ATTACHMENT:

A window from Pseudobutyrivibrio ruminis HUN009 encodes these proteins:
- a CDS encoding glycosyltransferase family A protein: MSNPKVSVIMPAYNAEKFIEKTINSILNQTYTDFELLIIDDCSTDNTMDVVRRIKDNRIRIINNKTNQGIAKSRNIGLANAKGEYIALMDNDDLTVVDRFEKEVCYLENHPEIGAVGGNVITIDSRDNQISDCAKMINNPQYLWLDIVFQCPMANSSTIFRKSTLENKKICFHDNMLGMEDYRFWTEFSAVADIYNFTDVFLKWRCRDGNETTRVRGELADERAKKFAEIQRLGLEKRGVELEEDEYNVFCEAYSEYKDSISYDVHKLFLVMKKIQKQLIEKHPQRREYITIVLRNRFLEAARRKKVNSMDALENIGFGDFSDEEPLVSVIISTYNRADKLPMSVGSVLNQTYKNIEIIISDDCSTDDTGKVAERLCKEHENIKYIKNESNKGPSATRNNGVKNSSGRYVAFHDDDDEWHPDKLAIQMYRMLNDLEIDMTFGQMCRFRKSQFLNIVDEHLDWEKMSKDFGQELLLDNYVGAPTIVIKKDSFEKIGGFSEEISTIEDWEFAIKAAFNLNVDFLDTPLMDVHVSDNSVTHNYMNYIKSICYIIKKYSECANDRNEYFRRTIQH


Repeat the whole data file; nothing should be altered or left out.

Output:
A window from Pseudobutyrivibrio ruminis HUN009 encodes these proteins:
- a CDS encoding glycosyltransferase family A protein: MSNPKVSVIMPAYNAEKFIEKTINSILNQTYTDFELLIIDDCSTDNTMDVVRRIKDNRIRIINNKTNQGIAKSRNIGLANAKGEYIALMDNDDLTVVDRFEKEVCYLENHPEIGAVGGNVITIDSRDNQISDCAKMINNPQYLWLDIVFQCPMANSSTIFRKSTLENKKICFHDNMLGMEDYRFWTEFSAVADIYNFTDVFLKWRCRDGNETTRVRGELADERAKKFAEIQRLGLEKRGVELEEDEYNVFCEAYSEYKDSISYDVHKLFLVMKKIQKQLIEKHPQRREYITIVLRNRFLEAARRKKVNSMDALENIGFGDFSDEEPLVSVIISTYNRADKLPMSVGSVLNQTYKNIEIIISDDCSTDDTGKVAERLCKEHENIKYIKNESNKGPSATRNNGVKNSSGRYVAFHDDDDEWHPDKLAIQMYRMLNDLEIDMTFGQMCRFRKSQFLNIVDEHLDWEKMSKDFGQELLLDNYVGAPTIVIKKDSFEKIGGFSEEISTIEDWEFAIKAAFNLNVDFLDTPLMDVHVSDNSVTHNYMNYIKSICYIIKKYSECANDRNEYFRRTIQH